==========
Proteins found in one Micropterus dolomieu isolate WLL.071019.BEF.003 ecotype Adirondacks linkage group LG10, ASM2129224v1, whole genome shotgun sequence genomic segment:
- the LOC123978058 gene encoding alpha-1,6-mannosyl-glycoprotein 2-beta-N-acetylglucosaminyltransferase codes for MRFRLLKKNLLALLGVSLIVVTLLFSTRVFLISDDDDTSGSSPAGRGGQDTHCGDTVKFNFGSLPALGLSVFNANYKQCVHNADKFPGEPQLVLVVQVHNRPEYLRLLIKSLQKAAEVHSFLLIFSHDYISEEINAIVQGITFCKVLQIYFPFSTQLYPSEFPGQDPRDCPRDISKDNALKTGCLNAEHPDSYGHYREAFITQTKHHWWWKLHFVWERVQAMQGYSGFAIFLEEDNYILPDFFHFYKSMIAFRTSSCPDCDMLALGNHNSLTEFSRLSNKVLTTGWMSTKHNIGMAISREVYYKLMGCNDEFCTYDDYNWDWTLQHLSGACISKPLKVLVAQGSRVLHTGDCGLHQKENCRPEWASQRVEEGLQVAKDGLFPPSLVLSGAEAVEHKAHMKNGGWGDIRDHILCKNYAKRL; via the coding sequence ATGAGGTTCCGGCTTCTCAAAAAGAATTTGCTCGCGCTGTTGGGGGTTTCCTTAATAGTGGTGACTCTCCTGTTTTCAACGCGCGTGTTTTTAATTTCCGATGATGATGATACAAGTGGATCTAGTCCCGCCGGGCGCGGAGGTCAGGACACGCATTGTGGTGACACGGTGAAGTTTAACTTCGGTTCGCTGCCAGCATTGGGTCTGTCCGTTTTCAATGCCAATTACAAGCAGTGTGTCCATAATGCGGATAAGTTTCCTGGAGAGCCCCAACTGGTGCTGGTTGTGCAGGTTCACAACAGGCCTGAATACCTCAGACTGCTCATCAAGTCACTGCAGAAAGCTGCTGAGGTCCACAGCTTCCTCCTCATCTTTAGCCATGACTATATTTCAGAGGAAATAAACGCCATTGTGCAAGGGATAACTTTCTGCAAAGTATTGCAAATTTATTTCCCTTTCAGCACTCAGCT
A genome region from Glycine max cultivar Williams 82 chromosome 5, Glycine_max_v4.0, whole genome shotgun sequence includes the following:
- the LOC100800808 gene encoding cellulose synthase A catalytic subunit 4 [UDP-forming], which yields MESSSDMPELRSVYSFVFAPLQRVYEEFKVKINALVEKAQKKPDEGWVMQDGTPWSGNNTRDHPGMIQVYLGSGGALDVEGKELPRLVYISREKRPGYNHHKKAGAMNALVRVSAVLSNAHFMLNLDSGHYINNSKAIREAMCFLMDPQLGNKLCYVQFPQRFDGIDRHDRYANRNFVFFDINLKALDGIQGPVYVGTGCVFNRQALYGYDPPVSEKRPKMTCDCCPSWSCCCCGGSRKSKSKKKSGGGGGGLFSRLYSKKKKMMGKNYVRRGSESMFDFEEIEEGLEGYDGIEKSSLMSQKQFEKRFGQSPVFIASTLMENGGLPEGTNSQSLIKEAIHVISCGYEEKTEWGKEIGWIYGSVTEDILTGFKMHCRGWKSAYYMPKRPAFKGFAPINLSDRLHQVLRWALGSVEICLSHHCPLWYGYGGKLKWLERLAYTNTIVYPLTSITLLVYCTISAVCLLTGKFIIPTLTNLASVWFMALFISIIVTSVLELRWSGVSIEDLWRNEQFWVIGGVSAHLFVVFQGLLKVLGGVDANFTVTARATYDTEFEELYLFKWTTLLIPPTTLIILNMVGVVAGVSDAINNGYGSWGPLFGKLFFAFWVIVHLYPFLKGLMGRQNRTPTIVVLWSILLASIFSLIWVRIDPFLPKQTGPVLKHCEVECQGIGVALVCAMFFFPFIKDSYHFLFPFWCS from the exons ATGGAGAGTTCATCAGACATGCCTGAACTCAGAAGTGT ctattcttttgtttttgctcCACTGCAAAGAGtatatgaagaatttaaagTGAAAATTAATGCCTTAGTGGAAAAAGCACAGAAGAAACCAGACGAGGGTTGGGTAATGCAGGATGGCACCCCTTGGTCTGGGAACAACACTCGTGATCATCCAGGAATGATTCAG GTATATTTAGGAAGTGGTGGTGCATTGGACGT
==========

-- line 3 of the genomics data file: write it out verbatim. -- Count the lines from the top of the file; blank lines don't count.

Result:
A genome region from Glycine max cultivar Williams 82 chromosome 5, Glycine_max_v4.0, whole genome shotgun sequence includes the following: